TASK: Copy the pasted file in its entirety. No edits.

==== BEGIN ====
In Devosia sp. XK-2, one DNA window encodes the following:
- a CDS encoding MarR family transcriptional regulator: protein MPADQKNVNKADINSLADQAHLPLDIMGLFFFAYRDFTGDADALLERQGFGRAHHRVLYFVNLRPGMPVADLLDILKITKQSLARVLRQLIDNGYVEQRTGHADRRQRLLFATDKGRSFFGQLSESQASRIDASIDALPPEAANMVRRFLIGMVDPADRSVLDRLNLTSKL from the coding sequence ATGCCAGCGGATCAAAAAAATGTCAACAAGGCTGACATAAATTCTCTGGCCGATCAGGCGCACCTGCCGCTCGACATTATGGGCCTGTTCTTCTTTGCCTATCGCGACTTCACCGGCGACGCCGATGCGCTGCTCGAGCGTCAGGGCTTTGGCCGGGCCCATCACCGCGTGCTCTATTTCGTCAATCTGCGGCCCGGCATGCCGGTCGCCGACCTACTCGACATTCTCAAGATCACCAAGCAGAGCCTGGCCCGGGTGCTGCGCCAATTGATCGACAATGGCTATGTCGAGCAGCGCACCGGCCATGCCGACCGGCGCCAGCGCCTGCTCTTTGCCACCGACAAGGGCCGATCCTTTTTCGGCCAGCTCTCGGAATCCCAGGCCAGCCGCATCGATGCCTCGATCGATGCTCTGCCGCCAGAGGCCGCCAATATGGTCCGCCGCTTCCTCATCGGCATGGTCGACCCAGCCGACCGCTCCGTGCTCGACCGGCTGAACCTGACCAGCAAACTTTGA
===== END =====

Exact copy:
In Devosia sp. XK-2, one DNA window encodes the following:
- a CDS encoding MarR family transcriptional regulator: protein MPADQKNVNKADINSLADQAHLPLDIMGLFFFAYRDFTGDADALLERQGFGRAHHRVLYFVNLRPGMPVADLLDILKITKQSLARVLRQLIDNGYVEQRTGHADRRQRLLFATDKGRSFFGQLSESQASRIDASIDALPPEAANMVRRFLIGMVDPADRSVLDRLNLTSKL from the coding sequence ATGCCAGCGGATCAAAAAAATGTCAACAAGGCTGACATAAATTCTCTGGCCGATCAGGCGCACCTGCCGCTCGACATTATGGGCCTGTTCTTCTTTGCCTATCGCGACTTCACCGGCGACGCCGATGCGCTGCTCGAGCGTCAGGGCTTTGGCCGGGCCCATCACCGCGTGCTCTATTTCGTCAATCTGCGGCCCGGCATGCCGGTCGCCGACCTACTCGACATTCTCAAGATCACCAAGCAGAGCCTGGCCCGGGTGCTGCGCCAATTGATCGACAATGGCTATGTCGAGCAGCGCACCGGCCATGCCGACCGGCGCCAGCGCCTGCTCTTTGCCACCGACAAGGGCCGATCCTTTTTCGGCCAGCTCTCGGAATCCCAGGCCAGCCGCATCGATGCCTCGATCGATGCTCTGCCGCCAGAGGCCGCCAATATGGTCCGCCGCTTCCTCATCGGCATGGTCGACCCAGCCGACCGCTCCGTGCTCGACCGGCTGAACCTGACCAGCAAACTTTGA